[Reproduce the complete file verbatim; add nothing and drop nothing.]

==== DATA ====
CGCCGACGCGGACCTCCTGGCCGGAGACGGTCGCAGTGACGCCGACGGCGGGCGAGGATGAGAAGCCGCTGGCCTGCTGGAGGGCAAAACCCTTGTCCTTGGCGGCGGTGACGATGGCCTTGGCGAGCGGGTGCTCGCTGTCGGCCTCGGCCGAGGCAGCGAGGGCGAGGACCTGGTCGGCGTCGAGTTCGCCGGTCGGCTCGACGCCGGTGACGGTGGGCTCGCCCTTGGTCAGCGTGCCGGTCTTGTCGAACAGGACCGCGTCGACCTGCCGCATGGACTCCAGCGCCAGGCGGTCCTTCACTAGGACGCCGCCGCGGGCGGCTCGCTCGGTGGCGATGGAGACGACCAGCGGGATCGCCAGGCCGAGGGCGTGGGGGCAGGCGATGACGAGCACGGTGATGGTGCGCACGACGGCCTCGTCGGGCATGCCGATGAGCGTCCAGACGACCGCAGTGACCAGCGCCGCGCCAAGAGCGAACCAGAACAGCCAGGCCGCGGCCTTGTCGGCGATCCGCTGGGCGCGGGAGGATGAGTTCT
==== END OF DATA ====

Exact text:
CGCCGACGCGGACCTCCTGGCCGGAGACGGTCGCAGTGACGCCGACGGCGGGCGAGGATGAGAAGCCGCTGGCCTGCTGGAGGGCAAAACCCTTGTCCTTGGCGGCGGTGACGATGGCCTTGGCGAGCGGGTGCTCGCTGTCGGCCTCGGCCGAGGCAGCGAGGGCGAGGACCTGGTCGGCGTCGAGTTCGCCGGTCGGCTCGACGCCGGTGACGGTGGGCTCGCCCTTGGTCAGCGTGCCGGTCTTGTCGAACAGGACCGCGTCGACCTGCCGCATGGACTCCAGCGCCAGGCGGTCCTTCACTAGGACGCCGCCGCGGGCGGCTCGCTCGGTGGCGATGGAGACGACCAGCGGGATCGCCAGGCCGAGGGCGTGGGGGCAGGCGATGACGAGCACGGTGATGGTGCGCACGACGGCCTCGTCGGGCATGCCGATGAGCGTCCAGACGACCGCAGTGACCAGCGCCGCGCCAAGAGCGAACCAGAACAGCCAGGCCGCGGCCTTGTCGGCGATCCGCTGGGCGCGGGAGGATGAGTTCT